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Led Zeppelin tribute band Zoso in its 18th year

  • Daily Progress, Charlottesville, Va.
  • Published Thursday, May 9, 2013, at 5:04 p.m.

If you go

Zoso

What: Touring Led Zeppelin tribute band concert with opening band Paramount

Where: The Cotillion, 11120 W. Kellogg

When: 8 p.m. Saturday; doors open at 7 p.m.

Tickets: $15 at 316-722-4201 and www.thecotillion.com.

By the mid-1990s, rock ’n’ roll gigs in and around Los Angeles were getting harder to find.

For a blues-based, straight-ahead rock band like the one Matt Jernigan was fronting, the future was looking, if not bleak, certainly not rosy.

“We were working with a management company in L.A. trying to get a gig going,” Jernigan said. “They weren’t signing our kind of band anymore, and they suggested we might want to try being a tribute band.

“That had never occurred to us. Then they said Led Zeppelin. We kind of already had the Led Zeppelin sound, and after thinking about it for three or four months, we decided to try it.

“We went to work developing it, and here we are in our 18th year. And we still have all the original folks in the band.”

The musicians named their tribute band Zoso, which is the word used to represent guitarist Jimmy Page on the album “Led Zeppelin IV.” Zoso: The Ultimate Led Zeppelin Experience will perform Saturday night at the Cotillion.

Short of seeing Led Zeppelin in a reunion concert, Zoso is likely the nearest you will get to seeing and hearing what the fabled band was like during its prime. The Los Angeles Times said the group was “head and shoulders above all other Zeppelin tributes.”

Jernigan portrays lead singer Robert Plant, John McDaniel stands in for Page, Adam Sandling handles John Paul Jones’ duties on bass and keyboard, and Greg Thompson fills in for drummer John Bonham. They launched the band in 1995, the same year Led Zeppelin was inducted into the Rock and Roll Hall of Fame in Cleveland.

“We try to put people in the whole experience of what it would be like to see Led Zeppelin in concert,” Jernigan said. “That’s what we were told we would have to do.

“Getting into the acting part of things was totally new to us. Of course, we were performers on stage, but to try to emulate a particular person was another thing — and something none of us had done before.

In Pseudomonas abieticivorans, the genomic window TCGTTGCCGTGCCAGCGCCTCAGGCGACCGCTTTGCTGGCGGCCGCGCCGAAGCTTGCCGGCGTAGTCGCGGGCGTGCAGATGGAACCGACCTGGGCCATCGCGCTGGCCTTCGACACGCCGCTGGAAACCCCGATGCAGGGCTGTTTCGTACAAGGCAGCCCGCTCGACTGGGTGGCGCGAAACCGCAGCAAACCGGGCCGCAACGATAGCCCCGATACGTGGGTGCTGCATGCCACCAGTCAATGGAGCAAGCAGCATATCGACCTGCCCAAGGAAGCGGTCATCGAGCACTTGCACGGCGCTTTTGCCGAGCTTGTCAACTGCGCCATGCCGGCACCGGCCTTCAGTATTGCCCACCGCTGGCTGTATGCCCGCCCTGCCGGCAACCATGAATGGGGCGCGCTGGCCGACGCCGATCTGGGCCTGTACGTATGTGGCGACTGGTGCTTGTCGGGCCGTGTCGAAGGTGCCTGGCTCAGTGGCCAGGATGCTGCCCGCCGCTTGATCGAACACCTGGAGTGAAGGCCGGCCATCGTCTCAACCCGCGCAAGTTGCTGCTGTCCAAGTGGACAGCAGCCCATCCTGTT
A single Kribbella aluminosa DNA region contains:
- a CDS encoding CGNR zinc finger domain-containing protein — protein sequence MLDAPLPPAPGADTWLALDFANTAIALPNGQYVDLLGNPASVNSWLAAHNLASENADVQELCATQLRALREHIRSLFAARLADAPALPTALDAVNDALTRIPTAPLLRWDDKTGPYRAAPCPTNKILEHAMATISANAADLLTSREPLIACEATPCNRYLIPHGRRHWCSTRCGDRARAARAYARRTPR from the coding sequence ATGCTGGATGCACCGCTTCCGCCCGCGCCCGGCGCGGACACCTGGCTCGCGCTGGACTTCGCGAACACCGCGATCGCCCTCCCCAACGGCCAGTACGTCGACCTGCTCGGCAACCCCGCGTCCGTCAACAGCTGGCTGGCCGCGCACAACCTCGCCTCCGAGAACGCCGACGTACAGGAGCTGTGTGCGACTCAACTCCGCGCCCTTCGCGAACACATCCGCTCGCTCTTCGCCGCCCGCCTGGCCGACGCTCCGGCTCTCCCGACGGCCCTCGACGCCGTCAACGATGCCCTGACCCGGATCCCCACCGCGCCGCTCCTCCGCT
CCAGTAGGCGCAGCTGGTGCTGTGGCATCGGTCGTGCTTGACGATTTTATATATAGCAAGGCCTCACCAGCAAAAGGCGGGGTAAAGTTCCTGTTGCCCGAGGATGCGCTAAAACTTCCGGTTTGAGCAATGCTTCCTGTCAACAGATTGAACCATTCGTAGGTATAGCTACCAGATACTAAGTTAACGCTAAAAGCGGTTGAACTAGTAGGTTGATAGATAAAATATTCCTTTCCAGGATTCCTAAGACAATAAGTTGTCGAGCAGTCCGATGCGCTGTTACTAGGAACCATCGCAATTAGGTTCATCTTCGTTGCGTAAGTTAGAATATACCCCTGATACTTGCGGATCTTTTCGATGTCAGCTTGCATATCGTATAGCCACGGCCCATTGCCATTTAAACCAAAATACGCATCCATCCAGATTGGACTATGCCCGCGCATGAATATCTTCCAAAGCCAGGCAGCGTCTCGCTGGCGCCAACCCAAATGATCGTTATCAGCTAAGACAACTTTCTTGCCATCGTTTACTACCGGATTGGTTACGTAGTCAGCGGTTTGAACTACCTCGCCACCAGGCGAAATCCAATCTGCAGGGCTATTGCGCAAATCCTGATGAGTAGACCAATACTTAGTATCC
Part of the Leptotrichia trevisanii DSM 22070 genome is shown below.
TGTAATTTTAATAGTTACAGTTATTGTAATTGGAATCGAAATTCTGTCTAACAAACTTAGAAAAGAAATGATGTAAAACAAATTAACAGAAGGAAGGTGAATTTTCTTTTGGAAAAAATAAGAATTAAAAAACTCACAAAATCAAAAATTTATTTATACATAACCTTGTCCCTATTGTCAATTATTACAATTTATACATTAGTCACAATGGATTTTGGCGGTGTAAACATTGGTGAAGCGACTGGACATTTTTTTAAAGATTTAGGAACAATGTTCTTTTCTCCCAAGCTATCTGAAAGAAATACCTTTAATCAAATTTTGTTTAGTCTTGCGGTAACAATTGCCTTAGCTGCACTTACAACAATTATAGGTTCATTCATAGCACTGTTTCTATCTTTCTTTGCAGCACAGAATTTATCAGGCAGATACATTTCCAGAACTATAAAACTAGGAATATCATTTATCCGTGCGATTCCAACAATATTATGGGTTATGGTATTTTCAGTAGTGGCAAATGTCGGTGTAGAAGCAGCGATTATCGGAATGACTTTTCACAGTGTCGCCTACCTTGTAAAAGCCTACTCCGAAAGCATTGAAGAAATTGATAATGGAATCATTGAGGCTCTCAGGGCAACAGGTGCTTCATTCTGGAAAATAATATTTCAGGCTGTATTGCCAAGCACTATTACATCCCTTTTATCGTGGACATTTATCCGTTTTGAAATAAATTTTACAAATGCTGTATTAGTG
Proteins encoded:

“And doing Robert Plant is really tough. But the main thing for us was to get the music down first. You can look like and act like the band members all you want, but if you don’t get the music down, it’s pointless.”

Delivering a masterful, note-for-note rendition of a complex arrangement like the song “Stairway to Heaven” takes serious musicianship. The richness of its songbook is why Led Zeppelin is considered one of the most innovative and influential bands in rock history.

“We all grew up listening to Led Zeppelin music,” Jernigan said of the band members. “But going down the road and singing along with one of their songs on the radio is totally different than trying to execute it, isolate things and hear things.

“Doing that is when you realize more and more what really great composers these guys were. Even on some of their simpler stuff, there’s still a masterful craft to it.

“They’re a very tough band to pull off musically. There was no band like it. Not only were they unique, they created great, complicated, well-thought-out compositions.”

Learning how to create a spot-on imitation of Plant’s soaring vocals and sweat-soaked onstage antics wasn’t something Jernigan mastered quickly. That Zoso is widely considered the premier tribute band of its kind is a testament to the effort the musicians have put into creating just the right alchemy necessary to transport audiences back in time.

When the band started to put the show together, members had immediate access to Led Zeppelin’s oeuvre of music via albums and sheet music. Studying the band members’ performance styles was more difficult.

“At the time we started this in 1995, we only had (the concert film) ’The Song Remains the Same’ with which to study the theatrics and the moves,” Jernigan said. “We had pictures and books, but there’s not a lot of film footage of them.

“There are other bands out there trying to do this, and some have six or seven guys. We stay within the form of re-creating what it would be like seeing the four musicians. I think that makes it far more authentic.

“What’s so impressive to me is that the four guys who make up Led Zeppelin created this wall of sound. It’s just incredible.”

Contributing: Lori O’Toole Buselt of The Eagle

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